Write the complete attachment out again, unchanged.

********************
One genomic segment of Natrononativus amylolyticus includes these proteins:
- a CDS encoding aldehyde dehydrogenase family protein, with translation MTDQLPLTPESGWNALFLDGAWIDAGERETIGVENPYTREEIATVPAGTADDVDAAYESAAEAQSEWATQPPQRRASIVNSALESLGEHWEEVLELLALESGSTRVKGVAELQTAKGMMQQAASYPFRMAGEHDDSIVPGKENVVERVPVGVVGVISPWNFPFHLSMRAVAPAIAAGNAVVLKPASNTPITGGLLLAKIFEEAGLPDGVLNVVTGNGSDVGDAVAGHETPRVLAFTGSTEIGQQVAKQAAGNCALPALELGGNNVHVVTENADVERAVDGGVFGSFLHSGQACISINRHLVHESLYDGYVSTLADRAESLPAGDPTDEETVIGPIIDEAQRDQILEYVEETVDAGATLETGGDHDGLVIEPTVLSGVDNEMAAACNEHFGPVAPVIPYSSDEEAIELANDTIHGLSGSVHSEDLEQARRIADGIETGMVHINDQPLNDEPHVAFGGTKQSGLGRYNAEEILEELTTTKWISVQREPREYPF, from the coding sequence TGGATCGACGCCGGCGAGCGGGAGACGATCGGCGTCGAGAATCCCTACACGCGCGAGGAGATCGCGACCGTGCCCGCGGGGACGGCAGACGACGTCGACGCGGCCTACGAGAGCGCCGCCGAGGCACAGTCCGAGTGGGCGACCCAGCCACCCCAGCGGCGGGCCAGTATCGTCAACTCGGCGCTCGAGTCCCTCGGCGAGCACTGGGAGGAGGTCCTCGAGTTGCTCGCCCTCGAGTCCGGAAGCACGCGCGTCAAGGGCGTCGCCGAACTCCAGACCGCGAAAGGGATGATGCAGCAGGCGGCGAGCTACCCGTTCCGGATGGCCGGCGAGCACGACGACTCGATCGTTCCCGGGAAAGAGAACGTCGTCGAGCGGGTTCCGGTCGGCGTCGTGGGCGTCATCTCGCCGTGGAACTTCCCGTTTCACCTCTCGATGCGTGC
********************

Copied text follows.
One genomic segment of Natrononativus amylolyticus includes these proteins:
- a CDS encoding aldehyde dehydrogenase family protein, with translation MTDQLPLTPESGWNALFLDGAWIDAGERETIGVENPYTREEIATVPAGTADDVDAAYESAAEAQSEWATQPPQRRASIVNSALESLGEHWEEVLELLALESGSTRVKGVAELQTAKGMMQQAASYPFRMAGEHDDSIVPGKENVVERVPVGVVGVISPWNFPFHLSMRAVAPAIAAGNAVVLKPASNTPITGGLLLAKIFEEAGLPDGVLNVVTGNGSDVGDAVAGHETPRVLAFTGSTEIGQQVAKQAAGNCALPALELGGNNVHVVTENADVERAVDGGVFGSFLHSGQACISINRHLVHESLYDGYVSTLADRAESLPAGDPTDEETVIGPIIDEAQRDQILEYVEETVDAGATLETGGDHDGLVIEPTVLSGVDNEMAAACNEHFGPVAPVIPYSSDEEAIELANDTIHGLSGSVHSEDLEQARRIADGIETGMVHINDQPLNDEPHVAFGGTKQSGLGRYNAEEILEELTTTKWISVQREPREYPF, from the coding sequence TGGATCGACGCCGGCGAGCGGGAGACGATCGGCGTCGAGAATCCCTACACGCGCGAGGAGATCGCGACCGTGCCCGCGGGGACGGCAGACGACGTCGACGCGGCCTACGAGAGCGCCGCCGAGGCACAGTCCGAGTGGGCGACCCAGCCACCCCAGCGGCGGGCCAGTATCGTCAACTCGGCGCTCGAGTCCCTCGGCGAGCACTGGGAGGAGGTCCTCGAGTTGCTCGCCCTCGAGTCCGGAAGCACGCGCGTCAAGGGCGTCGCCGAACTCCAGACCGCGAAAGGGATGATGCAGCAGGCGGCGAGCTACCCGTTCCGGATGGCCGGCGAGCACGACGACTCGATCGTTCCCGGGAAAGAGAACGTCGTCGAGCGGGTTCCGGTCGGCGTCGTGGGCGTCATCTCGCCGTGGAACTTCCCGTTTCACCTCTCGATGCGTGC